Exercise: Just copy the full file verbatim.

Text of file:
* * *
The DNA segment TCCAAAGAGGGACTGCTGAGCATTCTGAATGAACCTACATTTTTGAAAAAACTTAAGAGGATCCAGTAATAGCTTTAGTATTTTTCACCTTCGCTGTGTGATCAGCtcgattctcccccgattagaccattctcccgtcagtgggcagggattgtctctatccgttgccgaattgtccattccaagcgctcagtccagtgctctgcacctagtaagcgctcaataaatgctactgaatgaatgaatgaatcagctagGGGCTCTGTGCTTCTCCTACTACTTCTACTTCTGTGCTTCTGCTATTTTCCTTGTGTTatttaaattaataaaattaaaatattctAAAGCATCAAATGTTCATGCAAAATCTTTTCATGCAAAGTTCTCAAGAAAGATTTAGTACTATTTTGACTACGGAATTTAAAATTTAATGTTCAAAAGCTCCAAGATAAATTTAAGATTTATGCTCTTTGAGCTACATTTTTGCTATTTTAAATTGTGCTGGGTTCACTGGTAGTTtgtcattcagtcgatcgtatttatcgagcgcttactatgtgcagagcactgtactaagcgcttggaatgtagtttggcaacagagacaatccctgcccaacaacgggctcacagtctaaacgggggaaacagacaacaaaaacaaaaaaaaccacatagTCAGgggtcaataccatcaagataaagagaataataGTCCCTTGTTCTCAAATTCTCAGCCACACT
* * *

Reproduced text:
The DNA segment TCCAAAGAGGGACTGCTGAGCATTCTGAATGAACCTACATTTTTGAAAAAACTTAAGAGGATCCAGTAATAGCTTTAGTATTTTTCACCTTCGCTGTGTGATCAGCtcgattctcccccgattagaccattctcccgtcagtgggcagggattgtctctatccgttgccgaattgtccattccaagcgctcagtccagtgctctgcacctagtaagcgctcaataaatgctactgaatgaatgaatgaatcagctagGGGCTCTGTGCTTCTCCTACTACTTCTACTTCTGTGCTTCTGCTATTTTCCTTGTGTTatttaaattaataaaattaaaatattctAAAGCATCAAATGTTCATGCAAAATCTTTTCATGCAAAGTTCTCAAGAAAGATTTAGTACTATTTTGACTACGGAATTTAAAATTTAATGTTCAAAAGCTCCAAGATAAATTTAAGATTTATGCTCTTTGAGCTACATTTTTGCTATTTTAAATTGTGCTGGGTTCACTGGTAGTTtgtcattcagtcgatcgtatttatcgagcgcttactatgtgcagagcactgtactaagcgcttggaatgtagtttggcaacagagacaatccctgcccaacaacgggctcacagtctaaacgggggaaacagacaacaaaaacaaaaaaaaccacatagTCAGgggtcaataccatcaagataaagagaataataGTCCCTTGTTCTCAAATTCTCAGCCACACT